The Virginia G. Piper
Center for Creative Writing

Photograph of Debbie Nez Manuel

Debbie Nez Manuel

NEA Big Read Partner 2021

About Debbie Nez Manuel

Debbie Nez-Manuel is a longtime community leader and activist. Ms. Nez-Manuel is a profoundly impactful advocate for people of color in urban, rural, and remote communities around Arizona. She has extensive experience and expertise in mobilizing citizens into deep and meaningful community engagement. Ms. Nez-Manuel grew up on the Navajo Nation in northern Arizona and has lived in the Phoenix metro area for three decades. She has had a successful career with Casey Family Programs in their partnership with Salt River Pima-Maricopa Indian Community. Ms. Nez-Manuel has a comprehensive and exceptional understanding of the complexities surrounding the victimization of Native American women and girls. She was instrumental to the unanimous passage in the Arizona Senate and House of HB 2570, monumental legislation establishing a 21-member Study Committee on Missing and Murdered Indigenous Women and Girls. The bill was the first of its kind in the nation, and other states are following suit. The election of Ms. Nez-Manuel in the Democratic party in January 2020 was a historic milestone for the Arizona Democratic Party as she became its first Indigenous National Committee Person. 

Debbie is Tséníjíkiní – a Navajo clan also known as the Cliff Dweller People. She is born for the Tsénahabiłnii, Sleepy Rock People. Her maternal grandchild of the Tsi’naajinii, Black Streaked Forest People and the paternal granddaughter to the Tábąąhí, Waters Edge People. Debbie Nez-Manuel originates from the Navajo Nation and grew up in Klagetoh Arizona. Today Debbie resides with her husband and children in the Salt River Pima-Maricopa Indian Community. 

Find Events with Debbie Nez Manuel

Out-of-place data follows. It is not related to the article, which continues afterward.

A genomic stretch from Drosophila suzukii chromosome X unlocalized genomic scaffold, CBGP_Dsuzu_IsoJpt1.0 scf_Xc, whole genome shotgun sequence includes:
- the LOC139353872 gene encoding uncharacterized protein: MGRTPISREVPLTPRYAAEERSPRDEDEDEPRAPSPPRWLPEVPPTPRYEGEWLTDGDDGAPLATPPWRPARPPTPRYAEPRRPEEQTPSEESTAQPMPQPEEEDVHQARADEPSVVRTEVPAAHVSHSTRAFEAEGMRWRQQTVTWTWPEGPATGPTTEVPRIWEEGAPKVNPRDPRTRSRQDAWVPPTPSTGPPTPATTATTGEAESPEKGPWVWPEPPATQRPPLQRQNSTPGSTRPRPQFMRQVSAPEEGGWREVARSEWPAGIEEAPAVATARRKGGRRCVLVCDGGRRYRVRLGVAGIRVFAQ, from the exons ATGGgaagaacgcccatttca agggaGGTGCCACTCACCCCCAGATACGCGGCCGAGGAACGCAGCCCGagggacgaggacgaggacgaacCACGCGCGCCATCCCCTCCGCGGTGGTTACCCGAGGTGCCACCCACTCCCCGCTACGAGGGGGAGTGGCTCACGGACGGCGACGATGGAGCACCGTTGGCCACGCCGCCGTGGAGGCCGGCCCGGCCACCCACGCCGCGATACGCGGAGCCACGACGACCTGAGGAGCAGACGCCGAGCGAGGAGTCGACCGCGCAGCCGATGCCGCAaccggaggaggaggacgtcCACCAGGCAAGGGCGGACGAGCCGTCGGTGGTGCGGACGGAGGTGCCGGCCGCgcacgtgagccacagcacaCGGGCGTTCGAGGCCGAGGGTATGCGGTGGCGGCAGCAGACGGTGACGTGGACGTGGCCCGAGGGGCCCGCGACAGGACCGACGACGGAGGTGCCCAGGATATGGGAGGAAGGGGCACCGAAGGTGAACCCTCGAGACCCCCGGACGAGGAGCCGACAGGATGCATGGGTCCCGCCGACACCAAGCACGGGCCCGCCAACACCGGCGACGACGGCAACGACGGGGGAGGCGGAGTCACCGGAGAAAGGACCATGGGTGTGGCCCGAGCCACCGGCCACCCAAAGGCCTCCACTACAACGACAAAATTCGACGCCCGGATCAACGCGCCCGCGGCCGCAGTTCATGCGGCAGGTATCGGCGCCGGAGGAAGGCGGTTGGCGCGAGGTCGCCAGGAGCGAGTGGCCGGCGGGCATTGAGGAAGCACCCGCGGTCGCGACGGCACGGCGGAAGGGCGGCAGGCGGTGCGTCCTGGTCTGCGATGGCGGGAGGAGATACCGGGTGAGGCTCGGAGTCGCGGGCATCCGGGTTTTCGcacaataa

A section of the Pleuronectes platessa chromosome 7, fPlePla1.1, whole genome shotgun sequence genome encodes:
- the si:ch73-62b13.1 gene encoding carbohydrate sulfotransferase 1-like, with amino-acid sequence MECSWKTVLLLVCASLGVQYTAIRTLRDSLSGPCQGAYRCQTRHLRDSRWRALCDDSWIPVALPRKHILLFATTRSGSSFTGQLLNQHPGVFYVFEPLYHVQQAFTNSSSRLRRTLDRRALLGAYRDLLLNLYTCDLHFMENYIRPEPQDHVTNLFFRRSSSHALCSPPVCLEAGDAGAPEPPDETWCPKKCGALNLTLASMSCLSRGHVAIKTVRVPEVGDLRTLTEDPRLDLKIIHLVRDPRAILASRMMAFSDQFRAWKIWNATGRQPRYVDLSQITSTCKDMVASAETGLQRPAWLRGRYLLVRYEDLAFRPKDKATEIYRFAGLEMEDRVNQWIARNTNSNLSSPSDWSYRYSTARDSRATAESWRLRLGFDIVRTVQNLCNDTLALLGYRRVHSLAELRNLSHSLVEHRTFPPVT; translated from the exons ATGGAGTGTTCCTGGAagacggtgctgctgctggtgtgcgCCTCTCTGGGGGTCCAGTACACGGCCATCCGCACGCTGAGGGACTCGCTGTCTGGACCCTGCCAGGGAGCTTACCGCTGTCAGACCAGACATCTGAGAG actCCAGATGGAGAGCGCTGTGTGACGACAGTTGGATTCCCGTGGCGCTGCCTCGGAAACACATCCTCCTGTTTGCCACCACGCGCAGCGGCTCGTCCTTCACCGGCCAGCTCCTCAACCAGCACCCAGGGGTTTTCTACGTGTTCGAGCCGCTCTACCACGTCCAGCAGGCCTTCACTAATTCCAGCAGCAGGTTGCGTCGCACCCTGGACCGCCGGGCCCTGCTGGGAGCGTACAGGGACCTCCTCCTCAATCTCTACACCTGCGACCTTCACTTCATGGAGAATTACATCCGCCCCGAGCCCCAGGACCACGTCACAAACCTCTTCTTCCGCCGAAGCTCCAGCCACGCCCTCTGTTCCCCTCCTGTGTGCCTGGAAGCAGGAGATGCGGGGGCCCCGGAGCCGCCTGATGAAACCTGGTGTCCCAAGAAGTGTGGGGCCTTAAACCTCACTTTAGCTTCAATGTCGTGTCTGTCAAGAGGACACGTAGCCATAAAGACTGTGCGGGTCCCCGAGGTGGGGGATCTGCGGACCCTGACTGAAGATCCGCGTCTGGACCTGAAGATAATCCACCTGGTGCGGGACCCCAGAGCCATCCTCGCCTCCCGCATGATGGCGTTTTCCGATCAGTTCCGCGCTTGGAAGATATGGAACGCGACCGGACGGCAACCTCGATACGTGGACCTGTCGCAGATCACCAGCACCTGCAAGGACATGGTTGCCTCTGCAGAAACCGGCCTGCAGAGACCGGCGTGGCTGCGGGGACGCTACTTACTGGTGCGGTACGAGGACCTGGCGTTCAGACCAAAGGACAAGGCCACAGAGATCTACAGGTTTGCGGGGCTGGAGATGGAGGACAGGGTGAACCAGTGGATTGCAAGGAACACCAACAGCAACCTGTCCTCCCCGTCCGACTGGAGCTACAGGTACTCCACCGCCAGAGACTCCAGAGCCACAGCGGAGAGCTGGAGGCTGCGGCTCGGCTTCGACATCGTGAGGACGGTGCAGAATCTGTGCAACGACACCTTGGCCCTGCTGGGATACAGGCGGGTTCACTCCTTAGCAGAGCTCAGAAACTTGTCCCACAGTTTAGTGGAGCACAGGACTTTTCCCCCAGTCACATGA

Only the Beginning: Arizona's Missing and Murdered Indigenous Women and Girls Study Committee
April Ignacio, Jennifer Jermaine, Debbie Nez Manuel, Traci Morris

Date: Friday, March 19, 2021 - 12:00pm
Location: Zoom
Type & Genre: Conversation, Panel, Q&A, Talk; American Indian, Community, Human Rights, Indigenous, Social Justice
On May 9, 2019, the Arizona legislature passed HB2570, creating a Study Committee on missing and murdered indigenous women and girls (MMIWG), which would spend the next year gathering data, reviewing policies, and producing recommendations to take the first steps of bringing this crisis to an end. Join study committee members Representative Jennifer Jermaine, Debbie Nez Manuel, April Ignacio, and Dr. Traci Morris for updates and progress on their work.

About NEA Big Read

NEA Big Read is a program of the National Endowment for the Arts in partnership with Arts Midwest. This event is presented as part the NEA Big Read: Phoenix, celebrating Indigenous literary arts and culture in the Valley with over 25 talks, workshops, performances, book clubs, art exhibits other virtual events inspired by The Round House by Louise Erdrich. NEA Big Read: Phoenix is presented by the Virginia G. Piper Center for Creative Writing at Arizona State University with additional support from Arizona Humanities, Phoenix Public Library, and the College of Liberal Arts and Sciences Humanities Division at ASU. Find events, meet our partners, and start reading today at

Support Indigenous Communities

The Phoenix Indian Center is the oldest American Indian non-profit organization of its kind in the United States, providing workforce development, cultural enrichment, and other vital services to Indigenous communities throughout the Valley for over 70 years. To support their work, visit their website at, click the donate button, enter an amount, and enter "NEA Big Read" in the description. Please consider making a gift to the Phoenix Indian Center today.

Make your gift